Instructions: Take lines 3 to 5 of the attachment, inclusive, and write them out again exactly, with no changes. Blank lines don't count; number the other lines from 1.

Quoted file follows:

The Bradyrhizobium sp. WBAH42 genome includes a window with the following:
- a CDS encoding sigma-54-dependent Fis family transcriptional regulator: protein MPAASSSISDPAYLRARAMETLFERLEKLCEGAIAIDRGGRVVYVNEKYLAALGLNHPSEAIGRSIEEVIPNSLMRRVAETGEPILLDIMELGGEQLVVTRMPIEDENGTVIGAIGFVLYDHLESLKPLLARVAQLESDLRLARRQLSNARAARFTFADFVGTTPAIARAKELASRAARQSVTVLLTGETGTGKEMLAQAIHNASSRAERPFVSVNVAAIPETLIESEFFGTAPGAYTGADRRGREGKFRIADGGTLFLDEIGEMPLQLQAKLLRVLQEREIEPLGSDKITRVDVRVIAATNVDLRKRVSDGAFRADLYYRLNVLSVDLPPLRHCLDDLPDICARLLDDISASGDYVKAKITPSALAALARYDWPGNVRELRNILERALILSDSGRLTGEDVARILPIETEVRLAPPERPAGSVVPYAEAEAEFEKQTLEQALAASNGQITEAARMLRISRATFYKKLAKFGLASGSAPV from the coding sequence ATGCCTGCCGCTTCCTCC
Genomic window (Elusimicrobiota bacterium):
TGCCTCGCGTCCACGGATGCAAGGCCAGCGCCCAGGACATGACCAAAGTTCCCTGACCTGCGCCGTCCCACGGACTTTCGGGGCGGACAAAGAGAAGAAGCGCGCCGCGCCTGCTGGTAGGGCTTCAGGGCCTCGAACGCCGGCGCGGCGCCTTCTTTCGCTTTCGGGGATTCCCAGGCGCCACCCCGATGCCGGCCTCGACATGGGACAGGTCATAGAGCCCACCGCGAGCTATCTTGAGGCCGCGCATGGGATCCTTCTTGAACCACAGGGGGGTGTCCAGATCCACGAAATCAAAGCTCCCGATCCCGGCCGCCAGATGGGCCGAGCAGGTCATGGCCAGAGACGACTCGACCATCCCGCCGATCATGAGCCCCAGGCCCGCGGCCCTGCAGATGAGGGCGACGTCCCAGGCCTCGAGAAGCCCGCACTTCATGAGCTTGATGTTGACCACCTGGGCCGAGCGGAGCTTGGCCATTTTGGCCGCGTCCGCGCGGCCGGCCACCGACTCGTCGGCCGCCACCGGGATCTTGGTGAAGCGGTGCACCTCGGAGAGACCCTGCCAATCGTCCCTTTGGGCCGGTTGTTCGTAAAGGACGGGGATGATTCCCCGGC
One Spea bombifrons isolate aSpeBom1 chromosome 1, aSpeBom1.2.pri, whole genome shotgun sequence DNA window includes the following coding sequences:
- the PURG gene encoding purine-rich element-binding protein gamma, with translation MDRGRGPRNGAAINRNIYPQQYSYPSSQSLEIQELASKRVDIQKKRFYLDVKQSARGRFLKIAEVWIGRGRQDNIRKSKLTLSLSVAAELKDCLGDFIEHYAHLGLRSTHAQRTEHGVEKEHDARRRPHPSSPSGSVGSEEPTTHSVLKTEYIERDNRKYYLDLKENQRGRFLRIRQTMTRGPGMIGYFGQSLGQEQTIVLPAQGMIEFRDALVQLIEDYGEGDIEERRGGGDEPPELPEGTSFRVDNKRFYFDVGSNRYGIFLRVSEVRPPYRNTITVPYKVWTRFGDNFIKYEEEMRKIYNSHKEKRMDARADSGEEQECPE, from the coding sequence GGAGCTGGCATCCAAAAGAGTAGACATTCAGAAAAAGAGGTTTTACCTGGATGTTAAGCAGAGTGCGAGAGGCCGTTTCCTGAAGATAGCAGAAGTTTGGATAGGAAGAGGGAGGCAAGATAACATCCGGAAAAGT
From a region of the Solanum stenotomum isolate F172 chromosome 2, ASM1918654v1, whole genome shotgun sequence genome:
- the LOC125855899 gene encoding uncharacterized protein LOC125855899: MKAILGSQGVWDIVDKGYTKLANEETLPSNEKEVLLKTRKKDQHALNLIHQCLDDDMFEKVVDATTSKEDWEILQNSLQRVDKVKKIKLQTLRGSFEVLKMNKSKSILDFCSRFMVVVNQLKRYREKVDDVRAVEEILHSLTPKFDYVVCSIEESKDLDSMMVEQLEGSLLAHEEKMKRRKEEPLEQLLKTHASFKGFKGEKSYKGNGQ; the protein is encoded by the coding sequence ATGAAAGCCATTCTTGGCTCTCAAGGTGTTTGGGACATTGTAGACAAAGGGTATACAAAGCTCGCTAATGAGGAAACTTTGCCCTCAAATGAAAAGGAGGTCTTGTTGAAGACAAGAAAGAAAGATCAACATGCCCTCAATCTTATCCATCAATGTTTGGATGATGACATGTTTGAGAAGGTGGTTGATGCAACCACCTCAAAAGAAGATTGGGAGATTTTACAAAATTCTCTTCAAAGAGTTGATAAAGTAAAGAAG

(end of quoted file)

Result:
Genomic window (Elusimicrobiota bacterium):
TGCCTCGCGTCCACGGATGCAAGGCCAGCGCCCAGGACATGACCAAAGTTCCCTGACCTGCGCCGTCCCACGGACTTTCGGGGCGGACAAAGAGAAGAAGCGCGCCGCGCCTGCTGGTAGGGCTTCAGGGCCTCGAACGCCGGCGCGGCGCCTTCTTTCGCTTTCGGGGATTCCCAGGCGCCACCCCGATGCCGGCCTCGACATGGGACAGGTCATAGAGCCCACCGCGAGCTATCTTGAGGCCGCGCATGGGATCCTTCTTGAACCACAGGGGGGTGTCCAGATCCACGAAATCAAAGCTCCCGATCCCGGCCGCCAGATGGGCCGAGCAGGTCATGGCCAGAGACGACTCGACCATCCCGCCGATCATGAGCCCCAGGCCCGCGGCCCTGCAGATGAGGGCGACGTCCCAGGCCTCGAGAAGCCCGCACTTCATGAGCTTGATGTTGACCACCTGGGCCGAGCGGAGCTTGGCCATTTTGGCCGCGTCCGCGCGGCCGGCCACCGACTCGTCGGCCGCCACCGGGATCTTGGTGAAGCGGTGCACCTCGGAGAGACCCTGCCAATCGTCCCTTTGGGCCGGTTGTTCGTAAAGGACGGGGATGATTCCCCGGC
One Spea bombifrons isolate aSpeBom1 chromosome 1, aSpeBom1.2.pri, whole genome shotgun sequence DNA window includes the following coding sequences: